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  7. Until this year I had never even considered cosplaying some of the characters that I love (Black Canary and Poison Ivy being two of them). The idea of being able to embody an insane botanist with a murderous bent toward saving endangered species is AWESOME. But to be honest, I don't seriously consider it because of two things: 1) I am still figuring out how I feel about my own body and (2) shit like what you wrote in the post. I hate this stupid argument that people have the right to take your photo when you are in a public space BLAH BLAH BLAH. But the fact of the matter is that being a decent human being can't really be dictated by laws or rules. Trying to condense it into a formula doesn't tend to work. BUT with that freedom, you also earn the right to be criticized and publicly called out. There are no protections against my right to fight back within my perfectly legal parameters. So creepers should really watch out and stop whining--and maybe consider that there is a reason why they are ashamed.

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    1. If nothing else, they might consider that more and more high-end conventions arrange for police officers to assist their volunteer security teams and that while taking photos in a public place isn't illegal, harassment and stalking almost certainly are.

      That and a camera full of pictures of superheroine posteriors is excellent prima facie evidence. :)

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    2. Personally I fully expect that if you go out in costume, especially a sexy costume, and -especially- at a convention, people are going to take your picture. It may not sound right, but that's just the way it is. If you don't want your picture taken you don't wear a costume.

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    3. I think another part of the problem comes from convention planners inviting centerfolds and pornstars to a convention about comics. It is probably difficult for some attendees to accept that cosplayers are not craving the same sort of attention or are not as comfortable with a public sexual identity.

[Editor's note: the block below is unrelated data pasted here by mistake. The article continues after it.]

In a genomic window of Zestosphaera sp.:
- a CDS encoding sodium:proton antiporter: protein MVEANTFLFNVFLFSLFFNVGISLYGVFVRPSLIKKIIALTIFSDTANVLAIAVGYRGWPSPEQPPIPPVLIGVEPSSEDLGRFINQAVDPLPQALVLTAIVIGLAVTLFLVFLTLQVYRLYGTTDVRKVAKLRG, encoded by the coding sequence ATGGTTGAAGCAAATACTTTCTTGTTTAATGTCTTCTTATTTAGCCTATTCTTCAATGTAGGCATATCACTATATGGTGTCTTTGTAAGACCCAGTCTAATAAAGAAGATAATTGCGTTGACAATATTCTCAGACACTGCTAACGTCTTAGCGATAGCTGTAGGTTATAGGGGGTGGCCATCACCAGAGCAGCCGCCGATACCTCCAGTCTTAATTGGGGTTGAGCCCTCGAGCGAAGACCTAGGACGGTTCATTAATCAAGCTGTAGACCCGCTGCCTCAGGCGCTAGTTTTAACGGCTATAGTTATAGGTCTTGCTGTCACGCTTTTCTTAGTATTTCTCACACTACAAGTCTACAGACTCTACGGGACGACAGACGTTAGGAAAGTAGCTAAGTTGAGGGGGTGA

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  8. Girls who perform or work at Ren Fests get the same treatment, although it's usually cleavage on display. Guess what? Some women LOVE it and want you to snap pictures of their boobs. They get off on the attention. Usually it's nice to have their face somewhere in the picture. It's even better if you ASK their permission first, and some even put 'tip jars' in place as a hint they expect something in return.

    But then there's the people like me. You take a picture of just my breasts without my permission and I will shove that camera down your throat. It's disgusting voyeurism and regulates a human being into a piece of meat or inanimate object. I am not here for your sexual gratification.

    (Posting anonymously to preserve my faire name/persona)

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    1. That's the point. Some women do love it. Some women don't. That is why you talk with them and don't treat them like an object.

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    2. Going out in public is giving people outright permission to look- and a picture is really just a look that lasts. If you're actively flaunting them by wearing tight/exposed clothing then you're especially asking people to look/photograph. The only thing you're NOT doing is giving people permission to TOUCH you. Everything else is 100% fair game.

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    3. @Anon, if I'm wearing jeans, would you say I was flaunting my butt? If I caught someone taking a picture of my butt in jeans would you tell me it was my fault? What constitutes exposed or tight clothing? Oh right, what men decide sluts look like.

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    4. Never said the word slut, never even implied promiscuity- least of all based on clothing. I also never mentioned my gender, Miss Assumption. When you go out in public you accept the fact people are going to look at you. If you go out with a piece of dental floss between your cheeks, some guy may take a photo. If you're overweight & sweating, some hypocritical attention seeker may write a blog post mocking you. Honestly, I find the latter far more offensive- the guy may have medical issues that put his weight/sweat out of his control. Molly had 100% say over her attire, and based on the photo in this article has no problem with pictures of her butt being on the internet.